Advanced Studio, Spring 2012: Marjanovic/Woofter

  • Work by Laura Wang for advanced studio taught by Igor Marjanovic & Heather Woofter, Spring 2012.
    Work by Laura Wang for advanced studio taught by Igor Marjanovic & Heather Woofter, Spring 2012.
  • Work by Young-il Pyun for advanced studio taught by Igor Marjanovic & Heather Woofter, Spring 2012.
    Work by Young-il Pyun for advanced studio taught by Igor Marjanovic & Heather Woofter, Spring 2012.
  • Work by Young-il Pyun for advanced studio taught by Igor Marjanovic & Heather Woofter, Spring 2012.
    Work by Young-il Pyun for advanced studio taught by Igor Marjanovic & Heather Woofter, Spring 2012.
  • Work by Jae Yun Cho for advanced studio taught by Igor Marjanovic & Heather Woofter, Spring 2012.
    Work by Jae Yun Cho for advanced studio taught by Igor Marjanovic & Heather Woofter, Spring 2012.
  • Work by Ruotian Cai for advanced studio taught by Igor Marjanovic & Heather Woofter, Spring 2012.
    Work by Ruotian Cai for advanced studio taught by Igor Marjanovic & Heather Woofter, Spring 2012.
  • Work by Ruotian Cai for advanced studio taught by Igor Marjanovic & Heather Woofter, Spring 2012.
    Work by Ruotian Cai for advanced studio taught by Igor Marjanovic & Heather Woofter, Spring 2012.

Advanced Studio, Spring 2012
Global Features: Monte Carlo Revisited

Igor Marjanovic, Associate Professor
Heather Woofter, Associate Professor

In 1969, the Archigram Group entered a competition to design a multifunctional entertainment and recreational space in Monte Carlo, Monaco. The project was a landscape proposal that engaged the ground and the sea through a combination of under- and above-ground spatial features. Ultimately, the project fell through before completion, resulting in the dispersal of the Archigram members around the world. Yet these architects continued to collaborate over great distances, sustaining a dialogue of ideas through various forms of media.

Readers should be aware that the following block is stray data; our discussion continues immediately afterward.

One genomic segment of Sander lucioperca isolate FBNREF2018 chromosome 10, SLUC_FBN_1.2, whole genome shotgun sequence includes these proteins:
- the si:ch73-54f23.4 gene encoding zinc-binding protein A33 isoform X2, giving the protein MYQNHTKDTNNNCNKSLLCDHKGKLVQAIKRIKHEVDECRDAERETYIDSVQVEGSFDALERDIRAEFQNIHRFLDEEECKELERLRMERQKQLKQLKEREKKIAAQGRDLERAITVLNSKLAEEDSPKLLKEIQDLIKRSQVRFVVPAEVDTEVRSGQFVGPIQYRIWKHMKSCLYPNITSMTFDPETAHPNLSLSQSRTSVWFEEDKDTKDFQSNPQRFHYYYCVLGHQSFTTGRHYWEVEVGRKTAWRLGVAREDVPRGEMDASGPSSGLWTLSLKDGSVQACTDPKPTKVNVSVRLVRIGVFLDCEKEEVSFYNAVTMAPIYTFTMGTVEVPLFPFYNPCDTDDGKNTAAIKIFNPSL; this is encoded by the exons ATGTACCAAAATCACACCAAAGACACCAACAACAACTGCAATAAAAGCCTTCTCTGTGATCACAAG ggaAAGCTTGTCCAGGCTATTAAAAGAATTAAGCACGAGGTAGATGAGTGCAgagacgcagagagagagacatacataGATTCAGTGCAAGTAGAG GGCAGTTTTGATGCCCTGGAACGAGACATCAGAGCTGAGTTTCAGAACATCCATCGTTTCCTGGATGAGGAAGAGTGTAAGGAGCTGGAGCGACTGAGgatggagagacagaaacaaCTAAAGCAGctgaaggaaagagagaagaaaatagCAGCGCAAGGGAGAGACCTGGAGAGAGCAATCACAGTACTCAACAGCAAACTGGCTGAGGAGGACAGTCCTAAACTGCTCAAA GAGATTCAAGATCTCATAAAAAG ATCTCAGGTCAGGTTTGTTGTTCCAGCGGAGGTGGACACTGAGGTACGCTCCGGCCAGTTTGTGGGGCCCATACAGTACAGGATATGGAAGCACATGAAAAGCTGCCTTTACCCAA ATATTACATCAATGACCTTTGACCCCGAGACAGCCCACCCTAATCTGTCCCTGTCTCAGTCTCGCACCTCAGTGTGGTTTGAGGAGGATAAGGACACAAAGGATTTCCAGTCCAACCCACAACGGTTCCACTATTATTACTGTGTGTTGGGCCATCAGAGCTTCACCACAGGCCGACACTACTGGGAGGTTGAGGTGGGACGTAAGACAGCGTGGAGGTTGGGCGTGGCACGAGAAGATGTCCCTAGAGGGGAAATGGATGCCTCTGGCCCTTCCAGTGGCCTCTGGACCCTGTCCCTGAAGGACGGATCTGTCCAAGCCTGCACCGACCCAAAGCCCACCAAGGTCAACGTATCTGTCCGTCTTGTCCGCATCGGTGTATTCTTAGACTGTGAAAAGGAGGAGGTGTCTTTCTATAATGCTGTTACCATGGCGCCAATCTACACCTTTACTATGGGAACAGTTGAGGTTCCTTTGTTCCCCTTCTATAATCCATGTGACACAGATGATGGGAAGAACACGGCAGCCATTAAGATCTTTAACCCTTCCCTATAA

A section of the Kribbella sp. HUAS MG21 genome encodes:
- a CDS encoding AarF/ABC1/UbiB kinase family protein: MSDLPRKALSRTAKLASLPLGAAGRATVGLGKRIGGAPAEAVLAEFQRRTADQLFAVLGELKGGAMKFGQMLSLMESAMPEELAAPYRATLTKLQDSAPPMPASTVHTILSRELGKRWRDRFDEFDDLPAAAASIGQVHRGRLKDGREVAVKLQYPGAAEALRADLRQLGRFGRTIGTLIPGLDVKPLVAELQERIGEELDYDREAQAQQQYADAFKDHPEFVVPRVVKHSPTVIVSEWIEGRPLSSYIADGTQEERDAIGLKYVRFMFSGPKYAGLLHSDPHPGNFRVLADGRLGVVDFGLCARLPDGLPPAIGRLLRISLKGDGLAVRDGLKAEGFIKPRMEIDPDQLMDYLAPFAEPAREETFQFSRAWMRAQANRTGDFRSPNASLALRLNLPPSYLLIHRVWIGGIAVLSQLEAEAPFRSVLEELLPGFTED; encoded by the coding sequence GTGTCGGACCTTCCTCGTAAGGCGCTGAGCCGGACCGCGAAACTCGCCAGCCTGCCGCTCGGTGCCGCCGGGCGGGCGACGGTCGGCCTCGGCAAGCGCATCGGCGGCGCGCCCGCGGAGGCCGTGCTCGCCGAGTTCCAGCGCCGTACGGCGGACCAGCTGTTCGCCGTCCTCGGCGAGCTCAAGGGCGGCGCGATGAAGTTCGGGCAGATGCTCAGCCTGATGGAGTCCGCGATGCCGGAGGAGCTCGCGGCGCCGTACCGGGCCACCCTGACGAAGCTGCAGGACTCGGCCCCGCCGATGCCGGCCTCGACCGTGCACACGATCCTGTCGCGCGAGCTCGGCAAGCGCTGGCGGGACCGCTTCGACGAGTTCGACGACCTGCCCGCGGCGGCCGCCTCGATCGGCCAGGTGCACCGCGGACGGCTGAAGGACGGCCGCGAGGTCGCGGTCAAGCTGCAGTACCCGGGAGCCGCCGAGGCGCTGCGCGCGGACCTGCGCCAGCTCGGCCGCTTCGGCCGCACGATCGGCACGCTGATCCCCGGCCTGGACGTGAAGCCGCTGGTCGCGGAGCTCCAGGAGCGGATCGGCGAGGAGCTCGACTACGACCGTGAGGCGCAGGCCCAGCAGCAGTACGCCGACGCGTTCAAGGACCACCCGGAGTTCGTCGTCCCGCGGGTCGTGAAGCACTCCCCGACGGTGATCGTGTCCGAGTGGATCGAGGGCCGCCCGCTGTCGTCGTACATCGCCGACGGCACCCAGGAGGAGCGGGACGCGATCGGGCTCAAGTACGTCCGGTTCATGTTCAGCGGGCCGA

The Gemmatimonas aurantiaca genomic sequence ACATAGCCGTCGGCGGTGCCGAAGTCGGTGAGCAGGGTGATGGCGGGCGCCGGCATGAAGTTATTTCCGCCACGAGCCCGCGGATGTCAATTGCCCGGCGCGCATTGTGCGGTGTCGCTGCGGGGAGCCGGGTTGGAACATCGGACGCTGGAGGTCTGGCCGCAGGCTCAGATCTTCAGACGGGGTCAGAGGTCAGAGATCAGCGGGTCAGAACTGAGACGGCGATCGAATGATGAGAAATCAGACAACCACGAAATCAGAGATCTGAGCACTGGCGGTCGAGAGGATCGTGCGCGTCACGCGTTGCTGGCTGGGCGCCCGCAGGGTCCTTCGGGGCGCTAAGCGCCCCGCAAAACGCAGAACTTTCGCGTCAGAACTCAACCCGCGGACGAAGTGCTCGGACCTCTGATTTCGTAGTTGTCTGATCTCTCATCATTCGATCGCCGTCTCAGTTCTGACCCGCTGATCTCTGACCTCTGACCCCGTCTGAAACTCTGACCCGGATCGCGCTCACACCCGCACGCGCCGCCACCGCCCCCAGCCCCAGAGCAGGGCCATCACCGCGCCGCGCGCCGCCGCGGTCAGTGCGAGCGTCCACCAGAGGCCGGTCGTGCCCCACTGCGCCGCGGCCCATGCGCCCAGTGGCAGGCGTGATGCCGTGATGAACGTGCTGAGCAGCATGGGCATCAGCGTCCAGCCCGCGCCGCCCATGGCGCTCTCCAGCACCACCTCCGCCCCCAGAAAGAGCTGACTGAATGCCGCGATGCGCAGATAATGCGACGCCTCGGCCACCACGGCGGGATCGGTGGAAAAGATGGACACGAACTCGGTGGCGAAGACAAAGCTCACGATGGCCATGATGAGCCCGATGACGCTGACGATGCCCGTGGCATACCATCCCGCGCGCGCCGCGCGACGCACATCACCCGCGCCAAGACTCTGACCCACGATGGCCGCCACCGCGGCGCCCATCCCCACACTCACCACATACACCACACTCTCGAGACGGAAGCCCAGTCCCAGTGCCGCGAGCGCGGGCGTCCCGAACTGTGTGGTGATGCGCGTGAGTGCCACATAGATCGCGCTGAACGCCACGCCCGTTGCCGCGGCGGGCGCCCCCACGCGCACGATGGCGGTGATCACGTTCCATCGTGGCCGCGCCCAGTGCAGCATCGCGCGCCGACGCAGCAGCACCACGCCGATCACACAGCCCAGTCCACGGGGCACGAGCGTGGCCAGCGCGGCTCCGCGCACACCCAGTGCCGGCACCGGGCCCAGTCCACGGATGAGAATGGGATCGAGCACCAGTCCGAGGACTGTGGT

This studio revisits Archigram's working model of delayed conversation, engaging in a critical dialogue through beautifully crafted drawings and artifacts. These visual resources serve as vehicles to explore the critical questions raised by Archigram's Monte Carlo project. Students are challenged to think about the idea of the environment on a global scale, addressing it as a cultural, social and technological construct. The studio brings together graduate and undergraduate students and also engages international voices, including Dennis Crompton, one of the founding members of the Archigram Group.

In order to sustain this dialogue with context and specificity, the studio engages the historical program of Monte Carlo—a place where local Italian, French, and Occitan cultures blend with a truly global diaspora. Additionally, the city was founded on the merger of health-related bathing treatments and the lucrative entertainment industry. Through a series of iterations and conversations, projects evolve into a series of spaces and events of cleansing and entertainment. While these two types of activities are emblematic of Monte Carlo's complex history, they also engage broader dichotomies of contemporary environments around the world—literal/metaphorical, health/amusement, and physical/ephemeral—allowing each project to develop unique combinations of public events. Projects progress from domestic to environmental scale, operating simultaneously on personal, communal, and overall systematic levels.